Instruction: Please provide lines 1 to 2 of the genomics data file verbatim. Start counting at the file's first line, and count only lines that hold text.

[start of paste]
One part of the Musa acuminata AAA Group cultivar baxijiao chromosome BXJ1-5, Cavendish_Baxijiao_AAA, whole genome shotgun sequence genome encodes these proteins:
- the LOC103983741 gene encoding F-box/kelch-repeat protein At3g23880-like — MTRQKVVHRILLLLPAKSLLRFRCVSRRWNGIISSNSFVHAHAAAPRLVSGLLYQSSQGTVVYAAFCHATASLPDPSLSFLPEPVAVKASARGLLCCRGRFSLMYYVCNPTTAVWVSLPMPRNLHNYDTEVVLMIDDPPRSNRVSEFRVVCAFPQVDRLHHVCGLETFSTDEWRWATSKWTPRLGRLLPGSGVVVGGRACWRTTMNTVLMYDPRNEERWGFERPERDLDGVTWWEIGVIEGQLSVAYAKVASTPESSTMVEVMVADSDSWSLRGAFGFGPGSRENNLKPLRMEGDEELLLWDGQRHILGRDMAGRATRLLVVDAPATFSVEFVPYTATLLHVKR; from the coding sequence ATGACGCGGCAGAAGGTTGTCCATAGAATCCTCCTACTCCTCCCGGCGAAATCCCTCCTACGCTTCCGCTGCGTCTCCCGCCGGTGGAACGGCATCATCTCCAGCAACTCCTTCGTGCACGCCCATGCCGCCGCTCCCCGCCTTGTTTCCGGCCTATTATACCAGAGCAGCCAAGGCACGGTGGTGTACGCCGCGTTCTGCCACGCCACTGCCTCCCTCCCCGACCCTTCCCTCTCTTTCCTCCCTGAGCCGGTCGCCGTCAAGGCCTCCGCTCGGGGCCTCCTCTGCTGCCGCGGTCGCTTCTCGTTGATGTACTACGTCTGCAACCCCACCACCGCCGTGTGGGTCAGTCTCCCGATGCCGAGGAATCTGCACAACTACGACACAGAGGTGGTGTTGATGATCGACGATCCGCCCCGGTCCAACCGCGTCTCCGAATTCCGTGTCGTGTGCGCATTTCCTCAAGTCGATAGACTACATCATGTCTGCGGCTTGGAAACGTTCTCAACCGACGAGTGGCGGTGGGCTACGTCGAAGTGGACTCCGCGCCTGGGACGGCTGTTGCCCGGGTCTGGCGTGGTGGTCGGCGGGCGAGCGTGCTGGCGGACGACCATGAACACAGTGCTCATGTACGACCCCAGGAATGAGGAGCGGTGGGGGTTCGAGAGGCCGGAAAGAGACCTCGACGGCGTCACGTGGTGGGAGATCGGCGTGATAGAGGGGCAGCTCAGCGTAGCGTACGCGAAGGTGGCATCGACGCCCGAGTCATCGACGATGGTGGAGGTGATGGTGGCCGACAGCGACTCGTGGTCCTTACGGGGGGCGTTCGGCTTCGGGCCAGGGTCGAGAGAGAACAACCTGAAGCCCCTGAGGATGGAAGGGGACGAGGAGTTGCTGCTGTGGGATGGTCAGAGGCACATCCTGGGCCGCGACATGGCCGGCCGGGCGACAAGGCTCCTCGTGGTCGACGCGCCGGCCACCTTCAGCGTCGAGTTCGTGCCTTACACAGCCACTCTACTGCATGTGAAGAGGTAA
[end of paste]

One part of the Musa acuminata AAA Group cultivar baxijiao chromosome BXJ1-5, Cavendish_Baxijiao_AAA, whole genome shotgun sequence genome encodes these proteins:
- the LOC103983741 gene encoding F-box/kelch-repeat protein At3g23880-like — MTRQKVVHRILLLLPAKSLLRFRCVSRRWNGIISSNSFVHAHAAAPRLVSGLLYQSSQGTVVYAAFCHATASLPDPSLSFLPEPVAVKASARGLLCCRGRFSLMYYVCNPTTAVWVSLPMPRNLHNYDTEVVLMIDDPPRSNRVSEFRVVCAFPQVDRLHHVCGLETFSTDEWRWATSKWTPRLGRLLPGSGVVVGGRACWRTTMNTVLMYDPRNEERWGFERPERDLDGVTWWEIGVIEGQLSVAYAKVASTPESSTMVEVMVADSDSWSLRGAFGFGPGSRENNLKPLRMEGDEELLLWDGQRHILGRDMAGRATRLLVVDAPATFSVEFVPYTATLLHVKR; from the coding sequence ATGACGCGGCAGAAGGTTGTCCATAGAATCCTCCTACTCCTCCCGGCGAAATCCCTCCTACGCTTCCGCTGCGTCTCCCGCCGGTGGAACGGCATCATCTCCAGCAACTCCTTCGTGCACGCCCATGCCGCCGCTCCCCGCCTTGTTTCCGGCCTATTATACCAGAGCAGCCAAGGCACGGTGGTGTACGCCGCGTTCTGCCACGCCACTGCCTCCCTCCCCGACCCTTCCCTCTCTTTCCTCCCTGAGCCGGTCGCCGTCAAGGCCTCCGCTCGGGGCCTCCTCTGCTGCCGCGGTCGCTTCTCGTTGATGTACTACGTCTGCAACCCCACCACCGCCGTGTGGGTCAGTCTCCCGATGCCGAGGAATCTGCACAACTACGACACAGAGGTGGTGTTGATGATCGACGATCCGCCCCGGTCCAACCGCGTCTCCGAATTCCGTGTCGTGTGCGCATTTCCTCAAGTCGATAGACTACATCATGTCTGCGGCTTGGAAACGTTCTCAACCGACGAGTGGCGGTGGGCTACGTCGAAGTGGACTCCGCGCCTGGGACGGCTGTTGCCCGGGTCTGGCGTGGTGGTCGGCGGGCGAGCGTGCTGGCGGACGACCATGAACACAGTGCTCATGTACGACCCCAGGAATGAGGAGCGGTGGGGGTTCGAGAGGCCGGAAAGAGACCTCGACGGCGTCACGTGGTGGGAGATCGGCGTGATAGAGGGGCAGCTCAGCGTAGCGTACGCGAAGGTGGCATCGACGCCCGAGTCATCGACGATGGTGGAGGTGATGGTGGCCGACAGCGACTCGTGGTCCTTACGGGGGGCGTTCGGCTTCGGGCCAGGGTCGAGAGAGAACAACCTGAAGCCCCTGAGGATGGAAGGGGACGAGGAGTTGCTGCTGTGGGATGGTCAGAGGCACATCCTGGGCCGCGACATGGCCGGCCGGGCGACAAGGCTCCTCGTGGTCGACGCGCCGGCCACCTTCAGCGTCGAGTTCGTGCCTTACACAGCCACTCTACTGCATGTGAAGAGGTAA